News Spotlight: Ingham County Announces First Probable Case of Monkeypox Virus

Know the symptoms of monkeypox and when to contact a healthcare professional.

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LANSING, MI. – The Ingham County Health Department (ICHD) has been notified by the Michigan Department of Health and Human Services that the first probable case of Monkeypox was identified in Ingham County.

The individual is isolating and does not pose a risk to the community. ICHD case investigators are working to identify and monitor any close contacts for symptoms. No additional cases have been identified at this time. To ensure patient privacy, no further details will be provided.

The Ingham County Health Officer said the risk to the general public is low however, anyone who has been in prolonged, face-to-face contact with someone who has monkeypox can get the illness, regardless of gender or sexual orientation.  They also stated that if you are concerned about monkeypox, speak with your health care provider to be evaluated for testing.

Monkeypox spreads from person to person through direct contact with the infectious rash, scabs, or body fluids. It also can be spread by respiratory secretions during prolonged, face-to-face contact, or during intimate physical contact, such as kissing, cuddling, or sex. Touching items such as clothing or towels that have previously touched the infectious rash or body fluids is another way monkeypox can be spread.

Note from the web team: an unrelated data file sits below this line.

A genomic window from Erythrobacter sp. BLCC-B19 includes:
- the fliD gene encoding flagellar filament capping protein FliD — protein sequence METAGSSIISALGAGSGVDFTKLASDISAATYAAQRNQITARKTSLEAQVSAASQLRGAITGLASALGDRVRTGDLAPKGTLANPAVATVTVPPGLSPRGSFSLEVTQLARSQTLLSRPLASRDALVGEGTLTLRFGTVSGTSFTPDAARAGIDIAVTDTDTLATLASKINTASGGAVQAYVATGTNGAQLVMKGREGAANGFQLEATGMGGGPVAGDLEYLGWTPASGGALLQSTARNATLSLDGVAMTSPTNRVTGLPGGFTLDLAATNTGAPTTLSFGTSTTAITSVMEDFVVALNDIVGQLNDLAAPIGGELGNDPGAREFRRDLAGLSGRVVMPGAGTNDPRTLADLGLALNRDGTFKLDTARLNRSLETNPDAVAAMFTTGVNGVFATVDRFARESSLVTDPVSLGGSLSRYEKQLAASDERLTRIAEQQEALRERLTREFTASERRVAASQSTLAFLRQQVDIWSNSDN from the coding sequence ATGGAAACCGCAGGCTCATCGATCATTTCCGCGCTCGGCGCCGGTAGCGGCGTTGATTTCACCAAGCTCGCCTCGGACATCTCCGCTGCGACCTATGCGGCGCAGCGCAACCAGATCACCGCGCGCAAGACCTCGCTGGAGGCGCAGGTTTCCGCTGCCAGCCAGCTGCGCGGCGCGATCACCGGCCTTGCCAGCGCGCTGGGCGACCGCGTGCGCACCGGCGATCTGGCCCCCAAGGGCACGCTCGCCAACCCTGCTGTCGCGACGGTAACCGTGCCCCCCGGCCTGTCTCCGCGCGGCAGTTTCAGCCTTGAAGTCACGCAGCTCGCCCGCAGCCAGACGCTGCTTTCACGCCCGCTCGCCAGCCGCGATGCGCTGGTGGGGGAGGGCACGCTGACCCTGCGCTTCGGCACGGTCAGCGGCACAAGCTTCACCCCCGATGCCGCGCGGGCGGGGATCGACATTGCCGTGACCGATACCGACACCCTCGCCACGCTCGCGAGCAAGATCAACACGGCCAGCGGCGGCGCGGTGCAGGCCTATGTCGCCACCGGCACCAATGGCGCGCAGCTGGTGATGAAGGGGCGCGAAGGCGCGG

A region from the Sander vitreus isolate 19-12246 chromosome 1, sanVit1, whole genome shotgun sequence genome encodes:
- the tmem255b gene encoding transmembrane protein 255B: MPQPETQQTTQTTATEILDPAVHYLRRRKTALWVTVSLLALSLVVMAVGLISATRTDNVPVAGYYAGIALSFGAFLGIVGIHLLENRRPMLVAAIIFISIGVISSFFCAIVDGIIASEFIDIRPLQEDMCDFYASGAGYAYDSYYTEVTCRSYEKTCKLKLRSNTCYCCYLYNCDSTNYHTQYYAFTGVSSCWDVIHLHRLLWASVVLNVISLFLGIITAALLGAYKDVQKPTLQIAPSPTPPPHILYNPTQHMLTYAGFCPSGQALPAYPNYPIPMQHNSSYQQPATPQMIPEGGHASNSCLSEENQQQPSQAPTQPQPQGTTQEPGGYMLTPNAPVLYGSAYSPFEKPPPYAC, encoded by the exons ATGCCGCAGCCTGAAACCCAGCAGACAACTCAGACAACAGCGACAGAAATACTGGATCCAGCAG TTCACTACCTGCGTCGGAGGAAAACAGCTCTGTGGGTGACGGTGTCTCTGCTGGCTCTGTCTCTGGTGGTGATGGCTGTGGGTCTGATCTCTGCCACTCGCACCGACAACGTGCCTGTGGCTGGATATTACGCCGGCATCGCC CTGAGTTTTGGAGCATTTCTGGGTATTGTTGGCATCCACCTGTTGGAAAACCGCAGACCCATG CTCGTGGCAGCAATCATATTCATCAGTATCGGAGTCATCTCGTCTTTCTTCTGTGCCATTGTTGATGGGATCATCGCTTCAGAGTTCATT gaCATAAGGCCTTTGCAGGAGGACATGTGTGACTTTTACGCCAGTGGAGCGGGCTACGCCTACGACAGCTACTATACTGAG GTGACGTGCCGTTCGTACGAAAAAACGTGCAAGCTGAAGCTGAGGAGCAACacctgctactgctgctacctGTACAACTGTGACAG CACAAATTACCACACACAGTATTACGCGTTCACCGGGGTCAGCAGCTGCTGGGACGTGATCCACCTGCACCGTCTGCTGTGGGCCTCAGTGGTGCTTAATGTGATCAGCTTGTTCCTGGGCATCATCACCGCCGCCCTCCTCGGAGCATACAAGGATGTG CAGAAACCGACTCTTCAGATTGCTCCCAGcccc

Monkeypox symptoms may begin with flu-like symptoms, such as headache, fever, muscle aches, and exhaustion, along with swelling of the lymph nodes, followed by a rash and lesions one to three days after the onset of illness. Monkeypox is contagious when a rash is present and up until scabs have fallen off. Symptoms generally appear up to three weeks after exposure, and the rash often lasts two to four weeks.

There are no treatments or vaccines specifically for monkeypox. However, monkeypox and smallpox viruses are genetically similar, which means that antiviral drugs and vaccines developed to protect against smallpox may be used to prevent and treat monkeypox infections. A limited number of vaccine is available to those at greatest risk of exposure and transmission. Most people don’t need a monkeypox vaccine right now.

If you have been identified as an immediate contact with a monkeypox case, as someone who may have been exposed to a monkeypox case or have certain risk factors making it more likely to have been recently exposed to monkeypox, you may be eligible to receive the vaccine. If you believe you are eligible to receive the vaccine, please contact the Ingham County Health Department Communicable Disease Control Division for further evaluation.

Individuals experiencing monkeypox symptoms should contact their health care provider for evaluation. It is important to note that anyone can contract and spread monkeypox, but early data from this outbreak suggest that men who have sex with men make up a high number of initial cases.

As this outbreak evolves and we learn more, information may change. For additional information visit  or